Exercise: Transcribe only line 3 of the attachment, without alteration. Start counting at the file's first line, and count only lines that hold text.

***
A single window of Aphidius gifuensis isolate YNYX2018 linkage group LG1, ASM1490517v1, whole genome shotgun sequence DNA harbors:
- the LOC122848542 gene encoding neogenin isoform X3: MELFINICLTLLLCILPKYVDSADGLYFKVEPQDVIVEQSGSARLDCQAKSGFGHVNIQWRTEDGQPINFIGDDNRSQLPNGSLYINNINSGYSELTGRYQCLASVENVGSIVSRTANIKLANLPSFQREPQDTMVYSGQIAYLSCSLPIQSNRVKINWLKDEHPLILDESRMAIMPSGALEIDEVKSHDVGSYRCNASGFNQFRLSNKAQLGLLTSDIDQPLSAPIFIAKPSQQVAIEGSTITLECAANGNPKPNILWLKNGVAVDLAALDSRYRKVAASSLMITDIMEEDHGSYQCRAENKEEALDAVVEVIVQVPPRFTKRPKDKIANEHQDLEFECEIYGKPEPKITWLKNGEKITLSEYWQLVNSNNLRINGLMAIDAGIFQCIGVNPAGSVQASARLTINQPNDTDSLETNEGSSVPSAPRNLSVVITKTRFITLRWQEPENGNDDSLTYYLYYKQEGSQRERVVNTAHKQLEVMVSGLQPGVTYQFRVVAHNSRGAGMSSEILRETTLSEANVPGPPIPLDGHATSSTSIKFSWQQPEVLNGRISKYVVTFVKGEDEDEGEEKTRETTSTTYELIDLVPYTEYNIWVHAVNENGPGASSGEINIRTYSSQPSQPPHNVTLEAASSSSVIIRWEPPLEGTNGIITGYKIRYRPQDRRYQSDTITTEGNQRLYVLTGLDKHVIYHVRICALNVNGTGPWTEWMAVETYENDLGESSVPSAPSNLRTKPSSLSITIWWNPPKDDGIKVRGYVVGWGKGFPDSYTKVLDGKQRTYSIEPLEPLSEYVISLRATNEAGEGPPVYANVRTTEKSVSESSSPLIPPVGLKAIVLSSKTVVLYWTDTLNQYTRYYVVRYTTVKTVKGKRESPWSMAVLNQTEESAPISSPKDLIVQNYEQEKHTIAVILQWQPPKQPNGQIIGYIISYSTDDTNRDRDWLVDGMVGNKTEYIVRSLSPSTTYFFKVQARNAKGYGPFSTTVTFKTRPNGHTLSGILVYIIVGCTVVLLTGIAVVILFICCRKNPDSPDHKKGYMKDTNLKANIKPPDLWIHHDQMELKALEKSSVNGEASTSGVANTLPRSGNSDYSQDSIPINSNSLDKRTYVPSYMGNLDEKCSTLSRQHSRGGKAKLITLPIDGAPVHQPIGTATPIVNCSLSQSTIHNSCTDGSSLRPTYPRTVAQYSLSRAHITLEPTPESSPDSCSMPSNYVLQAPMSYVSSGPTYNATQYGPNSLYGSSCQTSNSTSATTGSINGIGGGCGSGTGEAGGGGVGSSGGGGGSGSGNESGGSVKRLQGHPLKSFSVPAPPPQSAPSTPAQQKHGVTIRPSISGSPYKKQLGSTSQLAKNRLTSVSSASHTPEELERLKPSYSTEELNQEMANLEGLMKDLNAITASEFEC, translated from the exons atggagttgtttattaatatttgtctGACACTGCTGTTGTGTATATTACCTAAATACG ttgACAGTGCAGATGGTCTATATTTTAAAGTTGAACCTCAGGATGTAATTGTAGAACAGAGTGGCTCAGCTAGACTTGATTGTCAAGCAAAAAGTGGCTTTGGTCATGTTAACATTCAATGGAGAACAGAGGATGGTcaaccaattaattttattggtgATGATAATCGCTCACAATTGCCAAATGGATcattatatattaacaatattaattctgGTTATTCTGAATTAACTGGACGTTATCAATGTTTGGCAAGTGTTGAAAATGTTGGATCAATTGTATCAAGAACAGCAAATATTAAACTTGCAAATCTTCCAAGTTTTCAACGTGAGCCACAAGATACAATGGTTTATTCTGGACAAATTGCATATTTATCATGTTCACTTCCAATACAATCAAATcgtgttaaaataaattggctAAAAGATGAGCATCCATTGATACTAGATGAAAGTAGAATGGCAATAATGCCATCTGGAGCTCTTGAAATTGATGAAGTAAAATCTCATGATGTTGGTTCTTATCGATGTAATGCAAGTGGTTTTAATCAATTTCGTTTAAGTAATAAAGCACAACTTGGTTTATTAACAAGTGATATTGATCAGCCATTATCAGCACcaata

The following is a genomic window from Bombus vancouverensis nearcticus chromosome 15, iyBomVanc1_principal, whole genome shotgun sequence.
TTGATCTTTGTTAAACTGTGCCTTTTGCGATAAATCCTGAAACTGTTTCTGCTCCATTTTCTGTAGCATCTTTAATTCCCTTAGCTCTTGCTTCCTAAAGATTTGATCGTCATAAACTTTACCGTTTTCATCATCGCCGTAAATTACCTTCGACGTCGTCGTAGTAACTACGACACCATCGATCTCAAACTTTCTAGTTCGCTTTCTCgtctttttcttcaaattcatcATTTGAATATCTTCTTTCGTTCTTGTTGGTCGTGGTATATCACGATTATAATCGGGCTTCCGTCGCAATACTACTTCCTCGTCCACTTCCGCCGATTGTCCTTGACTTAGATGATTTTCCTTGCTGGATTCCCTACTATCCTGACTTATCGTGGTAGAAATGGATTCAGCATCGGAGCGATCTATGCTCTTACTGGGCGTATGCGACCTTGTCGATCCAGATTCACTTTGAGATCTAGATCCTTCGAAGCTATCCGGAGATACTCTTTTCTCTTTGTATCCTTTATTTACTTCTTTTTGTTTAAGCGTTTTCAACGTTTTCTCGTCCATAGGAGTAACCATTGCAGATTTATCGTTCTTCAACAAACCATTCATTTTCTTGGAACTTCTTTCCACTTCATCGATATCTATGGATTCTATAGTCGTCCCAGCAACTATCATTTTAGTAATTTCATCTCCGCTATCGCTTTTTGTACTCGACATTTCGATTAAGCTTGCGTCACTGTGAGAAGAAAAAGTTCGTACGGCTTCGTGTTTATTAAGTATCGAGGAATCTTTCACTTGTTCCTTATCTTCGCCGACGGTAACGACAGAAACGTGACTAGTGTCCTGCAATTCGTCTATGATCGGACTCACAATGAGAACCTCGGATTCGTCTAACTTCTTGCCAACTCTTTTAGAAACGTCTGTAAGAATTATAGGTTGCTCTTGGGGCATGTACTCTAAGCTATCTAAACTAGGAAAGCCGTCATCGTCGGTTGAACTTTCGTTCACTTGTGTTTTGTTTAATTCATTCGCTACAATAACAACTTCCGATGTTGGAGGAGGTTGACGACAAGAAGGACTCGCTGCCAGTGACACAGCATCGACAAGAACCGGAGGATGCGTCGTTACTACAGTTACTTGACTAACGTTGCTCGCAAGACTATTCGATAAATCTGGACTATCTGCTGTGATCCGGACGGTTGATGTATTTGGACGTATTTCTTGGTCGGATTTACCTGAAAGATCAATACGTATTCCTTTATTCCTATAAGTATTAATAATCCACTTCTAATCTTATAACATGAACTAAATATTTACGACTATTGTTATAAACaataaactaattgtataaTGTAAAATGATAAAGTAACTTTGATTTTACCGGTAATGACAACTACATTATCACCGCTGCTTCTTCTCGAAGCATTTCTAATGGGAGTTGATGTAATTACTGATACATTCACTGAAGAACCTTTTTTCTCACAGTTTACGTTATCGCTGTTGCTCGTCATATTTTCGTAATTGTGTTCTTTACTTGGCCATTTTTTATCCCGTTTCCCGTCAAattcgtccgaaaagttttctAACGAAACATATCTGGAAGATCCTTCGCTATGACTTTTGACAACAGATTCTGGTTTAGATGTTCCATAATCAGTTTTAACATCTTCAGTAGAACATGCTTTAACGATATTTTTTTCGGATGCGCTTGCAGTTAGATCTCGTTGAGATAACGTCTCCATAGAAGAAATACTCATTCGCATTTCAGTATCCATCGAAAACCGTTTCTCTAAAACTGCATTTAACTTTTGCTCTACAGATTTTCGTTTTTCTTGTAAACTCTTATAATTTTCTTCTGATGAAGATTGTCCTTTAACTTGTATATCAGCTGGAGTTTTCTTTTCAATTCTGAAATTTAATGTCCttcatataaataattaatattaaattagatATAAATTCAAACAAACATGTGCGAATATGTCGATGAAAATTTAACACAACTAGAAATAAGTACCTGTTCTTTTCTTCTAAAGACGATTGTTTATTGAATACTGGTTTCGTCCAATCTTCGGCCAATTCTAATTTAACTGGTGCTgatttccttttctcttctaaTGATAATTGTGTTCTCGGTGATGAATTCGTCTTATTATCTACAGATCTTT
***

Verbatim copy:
The following is a genomic window from Bombus vancouverensis nearcticus chromosome 15, iyBomVanc1_principal, whole genome shotgun sequence.